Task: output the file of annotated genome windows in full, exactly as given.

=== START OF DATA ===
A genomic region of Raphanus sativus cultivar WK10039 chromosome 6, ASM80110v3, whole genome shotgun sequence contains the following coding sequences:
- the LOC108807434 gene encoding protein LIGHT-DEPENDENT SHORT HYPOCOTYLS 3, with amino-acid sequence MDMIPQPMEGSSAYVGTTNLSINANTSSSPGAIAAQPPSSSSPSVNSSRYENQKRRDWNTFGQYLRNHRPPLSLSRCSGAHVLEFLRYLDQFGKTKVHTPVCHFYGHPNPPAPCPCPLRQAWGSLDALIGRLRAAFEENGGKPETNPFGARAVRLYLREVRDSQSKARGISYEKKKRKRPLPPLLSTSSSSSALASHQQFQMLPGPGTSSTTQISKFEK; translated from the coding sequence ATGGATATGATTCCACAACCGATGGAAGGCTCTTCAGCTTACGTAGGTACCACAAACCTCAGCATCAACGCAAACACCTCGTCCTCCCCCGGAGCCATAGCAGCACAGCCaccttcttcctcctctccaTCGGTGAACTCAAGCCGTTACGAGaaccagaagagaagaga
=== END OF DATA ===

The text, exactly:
A genomic region of Raphanus sativus cultivar WK10039 chromosome 6, ASM80110v3, whole genome shotgun sequence contains the following coding sequences:
- the LOC108807434 gene encoding protein LIGHT-DEPENDENT SHORT HYPOCOTYLS 3, with amino-acid sequence MDMIPQPMEGSSAYVGTTNLSINANTSSSPGAIAAQPPSSSSPSVNSSRYENQKRRDWNTFGQYLRNHRPPLSLSRCSGAHVLEFLRYLDQFGKTKVHTPVCHFYGHPNPPAPCPCPLRQAWGSLDALIGRLRAAFEENGGKPETNPFGARAVRLYLREVRDSQSKARGISYEKKKRKRPLPPLLSTSSSSSALASHQQFQMLPGPGTSSTTQISKFEK; translated from the coding sequence ATGGATATGATTCCACAACCGATGGAAGGCTCTTCAGCTTACGTAGGTACCACAAACCTCAGCATCAACGCAAACACCTCGTCCTCCCCCGGAGCCATAGCAGCACAGCCaccttcttcctcctctccaTCGGTGAACTCAAGCCGTTACGAGaaccagaagagaagaga